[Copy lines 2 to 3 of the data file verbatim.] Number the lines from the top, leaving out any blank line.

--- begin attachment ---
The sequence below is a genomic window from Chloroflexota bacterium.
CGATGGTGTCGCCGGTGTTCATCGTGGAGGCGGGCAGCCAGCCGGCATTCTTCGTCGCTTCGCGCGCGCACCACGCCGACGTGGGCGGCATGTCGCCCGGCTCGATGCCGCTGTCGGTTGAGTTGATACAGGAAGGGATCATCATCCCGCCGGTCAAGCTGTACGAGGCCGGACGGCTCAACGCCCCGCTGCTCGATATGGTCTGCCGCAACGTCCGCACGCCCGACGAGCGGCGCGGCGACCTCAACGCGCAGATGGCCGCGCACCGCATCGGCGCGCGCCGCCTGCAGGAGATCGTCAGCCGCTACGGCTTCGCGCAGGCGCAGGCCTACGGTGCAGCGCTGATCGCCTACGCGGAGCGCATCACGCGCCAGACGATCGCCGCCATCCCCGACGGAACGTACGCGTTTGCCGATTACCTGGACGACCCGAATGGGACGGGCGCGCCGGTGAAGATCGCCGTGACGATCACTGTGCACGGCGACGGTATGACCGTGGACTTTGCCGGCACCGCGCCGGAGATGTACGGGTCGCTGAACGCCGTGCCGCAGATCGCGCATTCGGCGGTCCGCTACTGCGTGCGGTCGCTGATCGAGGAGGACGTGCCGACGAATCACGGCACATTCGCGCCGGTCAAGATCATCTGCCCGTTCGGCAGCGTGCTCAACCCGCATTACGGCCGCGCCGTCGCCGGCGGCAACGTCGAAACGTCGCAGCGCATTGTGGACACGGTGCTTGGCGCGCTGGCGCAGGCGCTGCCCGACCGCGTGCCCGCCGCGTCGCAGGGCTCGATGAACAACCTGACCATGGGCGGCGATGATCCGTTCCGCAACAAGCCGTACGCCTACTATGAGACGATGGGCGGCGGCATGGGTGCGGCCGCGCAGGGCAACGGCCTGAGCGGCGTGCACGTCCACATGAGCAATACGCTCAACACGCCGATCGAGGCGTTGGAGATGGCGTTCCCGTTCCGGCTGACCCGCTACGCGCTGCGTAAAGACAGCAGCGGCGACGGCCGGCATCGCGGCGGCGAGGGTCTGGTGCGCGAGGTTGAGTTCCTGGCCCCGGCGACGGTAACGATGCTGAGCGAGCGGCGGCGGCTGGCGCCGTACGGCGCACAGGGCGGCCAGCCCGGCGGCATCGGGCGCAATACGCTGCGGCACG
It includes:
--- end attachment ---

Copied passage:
CGATGGTGTCGCCGGTGTTCATCGTGGAGGCGGGCAGCCAGCCGGCATTCTTCGTCGCTTCGCGCGCGCACCACGCCGACGTGGGCGGCATGTCGCCCGGCTCGATGCCGCTGTCGGTTGAGTTGATACAGGAAGGGATCATCATCCCGCCGGTCAAGCTGTACGAGGCCGGACGGCTCAACGCCCCGCTGCTCGATATGGTCTGCCGCAACGTCCGCACGCCCGACGAGCGGCGCGGCGACCTCAACGCGCAGATGGCCGCGCACCGCATCGGCGCGCGCCGCCTGCAGGAGATCGTCAGCCGCTACGGCTTCGCGCAGGCGCAGGCCTACGGTGCAGCGCTGATCGCCTACGCGGAGCGCATCACGCGCCAGACGATCGCCGCCATCCCCGACGGAACGTACGCGTTTGCCGATTACCTGGACGACCCGAATGGGACGGGCGCGCCGGTGAAGATCGCCGTGACGATCACTGTGCACGGCGACGGTATGACCGTGGACTTTGCCGGCACCGCGCCGGAGATGTACGGGTCGCTGAACGCCGTGCCGCAGATCGCGCATTCGGCGGTCCGCTACTGCGTGCGGTCGCTGATCGAGGAGGACGTGCCGACGAATCACGGCACATTCGCGCCGGTCAAGATCATCTGCCCGTTCGGCAGCGTGCTCAACCCGCATTACGGCCGCGCCGTCGCCGGCGGCAACGTCGAAACGTCGCAGCGCATTGTGGACACGGTGCTTGGCGCGCTGGCGCAGGCGCTGCCCGACCGCGTGCCCGCCGCGTCGCAGGGCTCGATGAACAACCTGACCATGGGCGGCGATGATCCGTTCCGCAACAAGCCGTACGCCTACTATGAGACGATGGGCGGCGGCATGGGTGCGGCCGCGCAGGGCAACGGCCTGAGCGGCGTGCACGTCCACATGAGCAATACGCTCAACACGCCGATCGAGGCGTTGGAGATGGCGTTCCCGTTCCGGCTGACCCGCTACGCGCTGCGTAAAGACAGCAGCGGCGACGGCCGGCATCGCGGCGGCGAGGGTCTGGTGCGCGAGGTTGAGTTCCTGGCCCCGGCGACGGTAACGATGCTGAGCGAGCGGCGGCGGCTGGCGCCGTACGGCGCACAGGGCGGCCAGCCCGGCGGCATCGGGCGCAATACGCTGCGGCACG
It includes: